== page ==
Revisit skills formation system while rolling out higher education access

The opening of the doors of learning and culture in higher education in South Africa is long overdue.

But several questions have been raised since President Jacob Zuma committed the country to providing free higher education for poor and working-class students.

These include the timing of the announcement; the readiness of universities and other institutions of higher learning to accommodate a flood of students; the physical infrastructure and human capital who provide pedagogy; and how universal access will be funded given an increasing state debt to GDP ratio estimated at 52% and budget deficit estimated at 4.9% in a faltering economy.

However, there has been very little discussion on the link between education and the economy, specifically South Africa’s system of skills formation. Did insufficient employment growth in the economy to fully absorb new entrants into the labour market play a hand in the decision?

The official unemployment rate of 27.6% for a third successive quarter in the third quarter of 2017 calls for decisive action. So does the dismal year-on-year growth in labour productivity in the formal non-agricultural sector, which slowed further in the second quarter, while growth in the nominal unit labour cost accelerated to 6% – the upper limit of the inflation target range.

Given these structural macroeconomic rigidities, why is the ANC government hastily embarking on universal access to higher education when the labour market is tight and productivity is falling without any other policy measures or interventions?

How does this policy relate to South Africa’s system of skills formation, which could drive GDP growth to 6% and above as envisaged in the National Development Plan?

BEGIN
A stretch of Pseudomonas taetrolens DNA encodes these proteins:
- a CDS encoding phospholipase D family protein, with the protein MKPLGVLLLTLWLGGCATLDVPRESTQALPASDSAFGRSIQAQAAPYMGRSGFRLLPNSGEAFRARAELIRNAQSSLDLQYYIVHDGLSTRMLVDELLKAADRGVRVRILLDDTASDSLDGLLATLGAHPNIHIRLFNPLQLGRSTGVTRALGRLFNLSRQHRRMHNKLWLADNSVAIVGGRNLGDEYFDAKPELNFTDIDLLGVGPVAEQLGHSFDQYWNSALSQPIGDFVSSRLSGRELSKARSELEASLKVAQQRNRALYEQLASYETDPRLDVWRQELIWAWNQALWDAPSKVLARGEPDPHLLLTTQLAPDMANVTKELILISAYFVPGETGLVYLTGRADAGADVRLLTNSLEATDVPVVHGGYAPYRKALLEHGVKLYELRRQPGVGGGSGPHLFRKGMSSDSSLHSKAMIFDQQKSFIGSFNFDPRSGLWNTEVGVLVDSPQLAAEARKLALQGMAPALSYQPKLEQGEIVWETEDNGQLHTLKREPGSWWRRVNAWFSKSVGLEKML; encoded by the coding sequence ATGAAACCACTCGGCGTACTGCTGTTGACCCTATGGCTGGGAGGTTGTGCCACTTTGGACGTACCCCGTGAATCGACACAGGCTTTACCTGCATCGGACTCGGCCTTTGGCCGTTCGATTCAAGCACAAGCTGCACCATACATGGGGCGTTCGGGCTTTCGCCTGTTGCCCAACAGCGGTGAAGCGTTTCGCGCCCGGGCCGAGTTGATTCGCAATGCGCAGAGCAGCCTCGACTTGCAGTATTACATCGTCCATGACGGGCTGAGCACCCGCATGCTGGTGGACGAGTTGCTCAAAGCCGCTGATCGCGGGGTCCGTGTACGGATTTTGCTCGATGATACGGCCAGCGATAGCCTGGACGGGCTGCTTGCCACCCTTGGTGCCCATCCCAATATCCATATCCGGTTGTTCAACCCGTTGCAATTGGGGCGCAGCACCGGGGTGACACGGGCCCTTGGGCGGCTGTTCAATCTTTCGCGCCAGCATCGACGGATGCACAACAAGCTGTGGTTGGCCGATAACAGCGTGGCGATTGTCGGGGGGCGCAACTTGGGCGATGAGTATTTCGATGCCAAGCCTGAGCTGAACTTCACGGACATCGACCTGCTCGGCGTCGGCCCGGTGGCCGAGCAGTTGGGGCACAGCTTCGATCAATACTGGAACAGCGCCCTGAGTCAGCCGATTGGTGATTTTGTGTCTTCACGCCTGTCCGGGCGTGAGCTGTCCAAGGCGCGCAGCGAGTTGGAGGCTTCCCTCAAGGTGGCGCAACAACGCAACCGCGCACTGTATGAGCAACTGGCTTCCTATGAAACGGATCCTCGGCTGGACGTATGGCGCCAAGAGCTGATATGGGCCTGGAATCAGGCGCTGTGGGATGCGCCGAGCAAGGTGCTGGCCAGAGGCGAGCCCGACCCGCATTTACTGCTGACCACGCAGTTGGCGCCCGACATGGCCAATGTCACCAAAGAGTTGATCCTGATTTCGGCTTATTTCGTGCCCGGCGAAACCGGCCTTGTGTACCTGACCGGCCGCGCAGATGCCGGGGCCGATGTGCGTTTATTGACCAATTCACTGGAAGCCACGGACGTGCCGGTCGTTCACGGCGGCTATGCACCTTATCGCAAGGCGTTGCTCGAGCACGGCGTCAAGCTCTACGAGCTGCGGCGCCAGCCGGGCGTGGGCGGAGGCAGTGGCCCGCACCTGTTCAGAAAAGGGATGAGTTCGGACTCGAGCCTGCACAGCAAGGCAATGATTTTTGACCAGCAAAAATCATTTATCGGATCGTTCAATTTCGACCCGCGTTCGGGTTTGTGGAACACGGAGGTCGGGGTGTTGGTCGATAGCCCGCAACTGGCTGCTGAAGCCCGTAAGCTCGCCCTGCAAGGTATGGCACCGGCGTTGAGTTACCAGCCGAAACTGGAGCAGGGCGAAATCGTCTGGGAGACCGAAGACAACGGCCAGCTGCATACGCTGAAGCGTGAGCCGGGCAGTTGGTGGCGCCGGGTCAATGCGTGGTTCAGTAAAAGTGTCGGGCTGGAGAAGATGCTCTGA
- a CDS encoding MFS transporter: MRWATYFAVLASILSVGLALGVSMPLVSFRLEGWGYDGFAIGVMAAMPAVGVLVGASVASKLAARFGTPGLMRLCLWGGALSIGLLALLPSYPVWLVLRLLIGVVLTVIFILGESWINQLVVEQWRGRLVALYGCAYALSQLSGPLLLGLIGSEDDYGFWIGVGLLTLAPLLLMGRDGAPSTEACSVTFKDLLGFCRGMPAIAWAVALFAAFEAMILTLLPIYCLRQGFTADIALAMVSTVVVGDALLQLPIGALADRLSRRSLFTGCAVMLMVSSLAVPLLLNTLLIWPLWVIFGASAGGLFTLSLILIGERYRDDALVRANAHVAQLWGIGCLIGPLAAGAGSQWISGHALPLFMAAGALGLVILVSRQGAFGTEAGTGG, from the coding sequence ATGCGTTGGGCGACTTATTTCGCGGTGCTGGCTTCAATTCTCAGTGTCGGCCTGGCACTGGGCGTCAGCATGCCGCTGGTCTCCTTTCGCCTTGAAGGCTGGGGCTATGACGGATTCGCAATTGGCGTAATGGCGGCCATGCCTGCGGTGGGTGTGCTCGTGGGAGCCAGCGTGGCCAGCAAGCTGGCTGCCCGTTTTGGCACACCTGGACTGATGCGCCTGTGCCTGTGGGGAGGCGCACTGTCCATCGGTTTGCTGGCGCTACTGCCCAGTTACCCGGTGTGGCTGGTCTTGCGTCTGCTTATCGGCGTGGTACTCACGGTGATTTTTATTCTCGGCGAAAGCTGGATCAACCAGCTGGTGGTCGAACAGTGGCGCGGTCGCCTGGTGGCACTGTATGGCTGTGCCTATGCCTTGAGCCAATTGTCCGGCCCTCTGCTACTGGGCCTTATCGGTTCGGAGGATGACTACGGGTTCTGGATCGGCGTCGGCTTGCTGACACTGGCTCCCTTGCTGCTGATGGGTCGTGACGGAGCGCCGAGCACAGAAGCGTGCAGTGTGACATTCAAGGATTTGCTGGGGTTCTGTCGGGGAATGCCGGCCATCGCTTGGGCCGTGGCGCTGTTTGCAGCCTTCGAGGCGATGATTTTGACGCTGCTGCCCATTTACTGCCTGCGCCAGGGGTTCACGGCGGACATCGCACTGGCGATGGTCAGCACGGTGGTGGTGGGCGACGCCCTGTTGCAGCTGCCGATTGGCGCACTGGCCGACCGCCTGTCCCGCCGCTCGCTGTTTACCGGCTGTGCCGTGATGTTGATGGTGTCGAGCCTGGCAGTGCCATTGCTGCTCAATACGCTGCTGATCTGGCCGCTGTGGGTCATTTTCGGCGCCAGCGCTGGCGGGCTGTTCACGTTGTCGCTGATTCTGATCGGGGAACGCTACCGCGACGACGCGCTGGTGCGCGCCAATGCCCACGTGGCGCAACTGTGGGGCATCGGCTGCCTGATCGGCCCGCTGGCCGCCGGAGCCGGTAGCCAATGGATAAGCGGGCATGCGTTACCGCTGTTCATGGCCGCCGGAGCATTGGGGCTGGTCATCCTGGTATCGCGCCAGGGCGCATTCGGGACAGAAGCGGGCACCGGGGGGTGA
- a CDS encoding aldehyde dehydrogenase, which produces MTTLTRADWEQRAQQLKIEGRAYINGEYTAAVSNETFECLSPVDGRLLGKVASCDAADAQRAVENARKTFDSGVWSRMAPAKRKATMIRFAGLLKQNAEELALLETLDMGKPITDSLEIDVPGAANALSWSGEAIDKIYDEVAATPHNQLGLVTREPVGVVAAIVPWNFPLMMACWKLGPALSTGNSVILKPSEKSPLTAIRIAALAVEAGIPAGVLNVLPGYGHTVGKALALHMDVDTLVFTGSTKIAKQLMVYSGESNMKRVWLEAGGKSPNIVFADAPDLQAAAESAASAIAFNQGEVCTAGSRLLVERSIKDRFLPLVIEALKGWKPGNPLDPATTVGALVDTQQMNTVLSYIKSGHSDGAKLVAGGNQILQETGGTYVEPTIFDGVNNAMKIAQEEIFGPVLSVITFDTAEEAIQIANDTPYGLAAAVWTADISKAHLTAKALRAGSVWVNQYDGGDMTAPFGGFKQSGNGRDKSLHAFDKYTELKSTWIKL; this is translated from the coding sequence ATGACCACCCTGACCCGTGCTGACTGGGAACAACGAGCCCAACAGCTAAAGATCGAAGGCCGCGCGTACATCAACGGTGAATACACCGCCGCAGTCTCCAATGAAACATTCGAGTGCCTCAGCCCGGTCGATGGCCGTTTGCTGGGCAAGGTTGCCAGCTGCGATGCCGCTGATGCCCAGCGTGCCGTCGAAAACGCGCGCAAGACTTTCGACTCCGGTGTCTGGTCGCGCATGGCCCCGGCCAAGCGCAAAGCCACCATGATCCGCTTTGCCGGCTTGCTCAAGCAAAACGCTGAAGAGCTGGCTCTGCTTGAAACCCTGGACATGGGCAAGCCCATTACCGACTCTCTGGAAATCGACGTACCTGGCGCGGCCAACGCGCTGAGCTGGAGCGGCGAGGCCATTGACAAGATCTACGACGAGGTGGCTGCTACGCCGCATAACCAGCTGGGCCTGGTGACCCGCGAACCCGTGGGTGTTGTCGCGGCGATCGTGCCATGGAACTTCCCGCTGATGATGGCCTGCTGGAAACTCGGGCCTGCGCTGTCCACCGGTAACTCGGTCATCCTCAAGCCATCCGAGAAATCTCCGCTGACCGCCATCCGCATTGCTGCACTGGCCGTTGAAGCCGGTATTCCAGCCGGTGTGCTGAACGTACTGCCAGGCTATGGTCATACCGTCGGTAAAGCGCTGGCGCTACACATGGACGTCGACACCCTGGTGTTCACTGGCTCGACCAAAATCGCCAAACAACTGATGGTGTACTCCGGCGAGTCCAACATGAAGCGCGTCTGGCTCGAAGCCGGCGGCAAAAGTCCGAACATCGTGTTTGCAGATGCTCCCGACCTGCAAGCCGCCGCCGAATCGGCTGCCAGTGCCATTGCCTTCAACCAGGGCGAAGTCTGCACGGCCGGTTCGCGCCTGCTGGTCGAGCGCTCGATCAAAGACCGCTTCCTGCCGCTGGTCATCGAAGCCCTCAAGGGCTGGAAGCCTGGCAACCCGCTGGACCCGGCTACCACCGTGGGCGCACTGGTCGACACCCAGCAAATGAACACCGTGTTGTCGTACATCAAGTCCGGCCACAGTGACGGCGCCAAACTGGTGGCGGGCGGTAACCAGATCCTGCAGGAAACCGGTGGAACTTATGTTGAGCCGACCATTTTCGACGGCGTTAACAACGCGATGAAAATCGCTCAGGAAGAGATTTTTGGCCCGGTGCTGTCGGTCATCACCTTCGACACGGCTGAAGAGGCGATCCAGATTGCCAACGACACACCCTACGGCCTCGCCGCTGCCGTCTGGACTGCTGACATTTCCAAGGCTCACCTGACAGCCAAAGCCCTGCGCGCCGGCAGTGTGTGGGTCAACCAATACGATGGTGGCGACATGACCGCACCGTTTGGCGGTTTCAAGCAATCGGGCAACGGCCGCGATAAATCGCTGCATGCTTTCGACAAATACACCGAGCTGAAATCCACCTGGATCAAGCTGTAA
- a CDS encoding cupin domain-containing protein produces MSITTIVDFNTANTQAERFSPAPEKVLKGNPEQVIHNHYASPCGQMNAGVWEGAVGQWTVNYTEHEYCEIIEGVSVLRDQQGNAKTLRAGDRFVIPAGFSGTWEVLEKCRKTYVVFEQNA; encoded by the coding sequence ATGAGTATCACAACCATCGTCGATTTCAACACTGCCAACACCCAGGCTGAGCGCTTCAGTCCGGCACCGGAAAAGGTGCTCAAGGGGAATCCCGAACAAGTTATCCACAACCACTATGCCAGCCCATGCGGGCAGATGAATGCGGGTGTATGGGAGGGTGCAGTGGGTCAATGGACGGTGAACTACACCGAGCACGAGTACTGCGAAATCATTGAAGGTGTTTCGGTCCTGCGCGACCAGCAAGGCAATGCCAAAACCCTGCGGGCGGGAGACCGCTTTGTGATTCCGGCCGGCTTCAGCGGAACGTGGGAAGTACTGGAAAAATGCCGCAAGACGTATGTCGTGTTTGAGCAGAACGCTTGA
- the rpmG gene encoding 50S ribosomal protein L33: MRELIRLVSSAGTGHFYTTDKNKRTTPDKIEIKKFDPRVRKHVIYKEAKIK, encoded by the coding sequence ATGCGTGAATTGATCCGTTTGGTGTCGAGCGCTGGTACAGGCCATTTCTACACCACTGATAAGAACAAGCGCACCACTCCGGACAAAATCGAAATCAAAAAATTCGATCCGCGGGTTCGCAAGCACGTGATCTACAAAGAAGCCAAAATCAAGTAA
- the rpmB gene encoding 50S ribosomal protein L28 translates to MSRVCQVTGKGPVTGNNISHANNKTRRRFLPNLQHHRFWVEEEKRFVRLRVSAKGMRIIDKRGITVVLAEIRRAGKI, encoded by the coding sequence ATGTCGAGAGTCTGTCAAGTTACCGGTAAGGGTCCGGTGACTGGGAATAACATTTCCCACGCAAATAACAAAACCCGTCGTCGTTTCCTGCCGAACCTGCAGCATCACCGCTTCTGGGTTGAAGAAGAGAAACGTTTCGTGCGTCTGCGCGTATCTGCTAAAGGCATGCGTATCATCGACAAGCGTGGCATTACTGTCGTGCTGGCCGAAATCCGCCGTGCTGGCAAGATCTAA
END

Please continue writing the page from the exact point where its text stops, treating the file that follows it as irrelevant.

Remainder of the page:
Listening to Higher Education Minister Hlengiwe Mkhize, I cannot help but assert that the story being sold to the public – that Zuma has placed education at the centre of social justice – is nothing but a political act. Unfortunately, the EFF bought the story lock, stock and barrel without analysing the relationship between universal higher education and a national framework of skills formation.

The relationships central to understanding the process of skills formation are those between the state and its apparatus; the education and training systems that deliver skills; capital in the form of private and public-sector employers through which the demand for skills arises; and the workers and their organisations that influence the supply of skills.

The inefficient ANC government, its ideology that arguably is populist and class interests of the governing elite – some members of whom are allegedly captured by private interests – should regulate the relationship between capital and labour and shape the institutional relationships that determine the delivery of education.

The relationship between the government, capital and labour varies in accordance with the balance of forces during a specific period. For example, during apartheid, the state and capital worked hand in glove in growing the economy by exploiting the majority of black South Africans. However, after 1994, industrialisation has been spearheaded by private capital with the involvement of the government and its apparatus in directing the economy.

The governing party and the EFF believe that universal access to higher education could be the equaliser in the reduction of poverty, unemployment and inequality.

Perhaps South Africa needs to revisit the national system of skills formation while slowly rolling out its universal access to higher education over the next five years. But for the ANC government, with the support of the EFF, going it alone is bound to fail.

Lumkile Mondi is a senior lecturer at the Wits School of Economic and Business Sciences. His piece first appeared in Business Day.

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